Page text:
Last year, news of a research breakthrough exploded all over the world. "Finally! Scientists have cured a man of AIDS!" It was everywhere, but it's not exactly...oh, what's the word I'm searching for...reasonable? Yeah, that's it! Bone marrow transplants are difficult and expensive. You must have a very specifically matched donor to avoid any complications (ie- rejections or immune responses to the foreign matter).

The concept behind the bone marrow transplant was based on the delta32 mutation. Discovered in 2005, the delta32 mutation allows a fraction of the population of Europe to show signs of immunity towards HIV-1 infection, but not all types of HIV-1 infection. Viral tropism allows for different strains, or variants, of the virus to use different co-receptors that are naturally expressed on the host's cells, primarily T-cells. CCR5 and CXCR4 are the two co-receptors that are primarily used for access to the host cell. These co-receptors are also used to elicit a cell-mediated immune response. Due to viral tropism, different strains utilize different co-receptors for viral entry into the host cell. That is, HIV-1 strains that use CXCR4 don't necessarily need CCR5 co-receptors for entry. Therefore, individuals who have the delta32 mutation are not 100% immune.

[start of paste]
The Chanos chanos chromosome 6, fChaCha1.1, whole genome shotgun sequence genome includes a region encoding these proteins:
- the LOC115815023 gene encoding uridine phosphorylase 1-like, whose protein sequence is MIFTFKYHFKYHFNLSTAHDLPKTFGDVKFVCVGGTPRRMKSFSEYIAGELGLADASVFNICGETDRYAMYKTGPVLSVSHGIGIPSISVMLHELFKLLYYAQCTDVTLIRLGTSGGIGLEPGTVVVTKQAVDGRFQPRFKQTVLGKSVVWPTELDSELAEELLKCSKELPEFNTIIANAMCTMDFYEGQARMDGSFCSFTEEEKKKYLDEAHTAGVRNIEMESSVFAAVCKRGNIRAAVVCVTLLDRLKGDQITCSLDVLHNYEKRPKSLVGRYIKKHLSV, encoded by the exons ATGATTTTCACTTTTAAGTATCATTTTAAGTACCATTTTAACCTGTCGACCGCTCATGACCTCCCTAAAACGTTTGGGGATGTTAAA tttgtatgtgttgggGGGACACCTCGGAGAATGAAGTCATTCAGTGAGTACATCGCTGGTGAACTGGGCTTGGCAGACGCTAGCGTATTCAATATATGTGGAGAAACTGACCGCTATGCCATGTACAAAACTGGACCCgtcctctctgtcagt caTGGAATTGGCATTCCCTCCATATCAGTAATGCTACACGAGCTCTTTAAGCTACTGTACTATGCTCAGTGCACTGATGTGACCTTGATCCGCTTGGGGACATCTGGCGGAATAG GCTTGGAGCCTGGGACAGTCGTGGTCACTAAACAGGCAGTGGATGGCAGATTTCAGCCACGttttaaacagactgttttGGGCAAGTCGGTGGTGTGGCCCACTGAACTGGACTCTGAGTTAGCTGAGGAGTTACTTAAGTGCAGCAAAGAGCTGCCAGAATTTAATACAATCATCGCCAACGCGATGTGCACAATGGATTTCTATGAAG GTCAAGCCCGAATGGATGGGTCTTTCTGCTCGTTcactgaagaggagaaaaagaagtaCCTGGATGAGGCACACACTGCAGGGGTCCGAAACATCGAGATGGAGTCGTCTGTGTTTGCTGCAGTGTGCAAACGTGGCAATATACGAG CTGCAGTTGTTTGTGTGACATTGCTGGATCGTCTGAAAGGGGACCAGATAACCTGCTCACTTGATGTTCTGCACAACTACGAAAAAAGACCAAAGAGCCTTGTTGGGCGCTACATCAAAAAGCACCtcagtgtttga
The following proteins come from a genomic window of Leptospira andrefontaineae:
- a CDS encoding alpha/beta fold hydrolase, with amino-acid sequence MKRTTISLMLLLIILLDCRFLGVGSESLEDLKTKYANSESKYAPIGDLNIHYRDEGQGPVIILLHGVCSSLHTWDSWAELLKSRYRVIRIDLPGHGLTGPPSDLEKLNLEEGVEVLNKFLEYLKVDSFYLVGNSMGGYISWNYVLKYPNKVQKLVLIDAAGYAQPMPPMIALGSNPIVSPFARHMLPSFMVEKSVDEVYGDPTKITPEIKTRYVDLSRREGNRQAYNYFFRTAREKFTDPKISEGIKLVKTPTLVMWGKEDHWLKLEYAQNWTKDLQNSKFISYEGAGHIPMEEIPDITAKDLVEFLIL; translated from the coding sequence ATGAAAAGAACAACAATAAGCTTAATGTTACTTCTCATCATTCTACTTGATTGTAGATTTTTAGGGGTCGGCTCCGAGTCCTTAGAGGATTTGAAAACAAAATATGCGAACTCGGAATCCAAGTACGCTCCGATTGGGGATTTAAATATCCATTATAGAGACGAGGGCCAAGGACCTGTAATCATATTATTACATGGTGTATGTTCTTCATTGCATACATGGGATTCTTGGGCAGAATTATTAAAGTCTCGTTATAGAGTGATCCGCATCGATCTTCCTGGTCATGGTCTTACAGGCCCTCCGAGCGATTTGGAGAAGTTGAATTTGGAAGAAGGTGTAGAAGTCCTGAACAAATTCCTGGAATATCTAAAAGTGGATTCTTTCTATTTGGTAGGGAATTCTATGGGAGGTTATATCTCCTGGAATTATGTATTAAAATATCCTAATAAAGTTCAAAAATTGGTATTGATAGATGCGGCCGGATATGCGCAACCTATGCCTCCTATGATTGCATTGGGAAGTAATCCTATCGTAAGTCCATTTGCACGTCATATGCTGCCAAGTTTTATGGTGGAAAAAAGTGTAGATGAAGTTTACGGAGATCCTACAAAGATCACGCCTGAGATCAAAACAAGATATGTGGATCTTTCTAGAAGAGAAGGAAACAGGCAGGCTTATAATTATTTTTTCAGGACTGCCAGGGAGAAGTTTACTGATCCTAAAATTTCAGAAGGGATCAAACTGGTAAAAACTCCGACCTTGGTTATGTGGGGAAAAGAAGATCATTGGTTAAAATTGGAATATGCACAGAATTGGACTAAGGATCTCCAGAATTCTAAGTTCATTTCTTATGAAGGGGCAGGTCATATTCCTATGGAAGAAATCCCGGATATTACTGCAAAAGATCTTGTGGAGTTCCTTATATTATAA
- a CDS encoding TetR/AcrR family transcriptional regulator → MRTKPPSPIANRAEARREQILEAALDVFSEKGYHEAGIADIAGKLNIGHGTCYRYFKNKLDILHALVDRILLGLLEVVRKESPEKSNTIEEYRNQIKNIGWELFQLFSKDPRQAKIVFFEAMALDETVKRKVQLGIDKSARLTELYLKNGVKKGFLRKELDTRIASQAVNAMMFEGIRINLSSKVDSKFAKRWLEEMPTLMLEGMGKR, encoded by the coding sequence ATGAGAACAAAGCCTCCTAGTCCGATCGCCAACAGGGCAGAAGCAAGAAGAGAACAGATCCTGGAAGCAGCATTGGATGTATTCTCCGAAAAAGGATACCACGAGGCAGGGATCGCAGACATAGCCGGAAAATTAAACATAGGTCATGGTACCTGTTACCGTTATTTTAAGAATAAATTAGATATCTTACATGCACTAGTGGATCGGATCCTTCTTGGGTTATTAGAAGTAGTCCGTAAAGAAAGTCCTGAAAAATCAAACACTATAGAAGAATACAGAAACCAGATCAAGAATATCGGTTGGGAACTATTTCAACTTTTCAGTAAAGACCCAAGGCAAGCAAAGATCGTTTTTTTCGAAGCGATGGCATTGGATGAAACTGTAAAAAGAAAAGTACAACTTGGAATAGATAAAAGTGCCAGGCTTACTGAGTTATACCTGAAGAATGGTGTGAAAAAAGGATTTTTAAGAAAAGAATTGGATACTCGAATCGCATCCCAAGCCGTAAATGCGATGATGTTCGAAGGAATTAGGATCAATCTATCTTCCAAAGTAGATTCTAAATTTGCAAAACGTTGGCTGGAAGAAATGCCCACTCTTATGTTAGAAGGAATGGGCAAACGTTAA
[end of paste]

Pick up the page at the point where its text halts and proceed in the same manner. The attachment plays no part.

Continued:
People are all too quick to jump on the opportunity to say "We've done it! We've cured AIDS!" We saw this in the dawn of medicinal cocktails, and we'll see it again. But, the magnitude of this disease is so great, that the types of breakthroughs we are making right now are not satisfactory enough. We cannot feasibly give every HIV-positive person a bone marrow transplant, but we can turn to the micro-science behind the theory of why this works. We can't look at HIV medication, because they are expensive, extensive and not available to everyone, but we can look at making more affordable and readily available drugs. It's one thing to be blanketly hopeful; it's another to be realistic.

Myth #2: Food poisoning is limited to meat products.
This is an easy one. The probability of getting a food-borne illness does increased when livestock involved (POOP, EVERYWHERE!), but also has to do with the fact that most people don't effectively cook their meat. Let's face it, there is poop covering everything on this planet, whether it's from humans, animals, or insects. That is why we have immune systems.

This is something I hear a lot from people, because I'm vegan. "Have you read Fast Food Nation? Did it scare you into your dietary choices?" Just stop it. It's not about any book or any food-borne pathogen. We've gotten to the point to where our food is so mass-produced and unproportionally regulated that we are bound to run into problems, no matter what we choose to put in our mouths.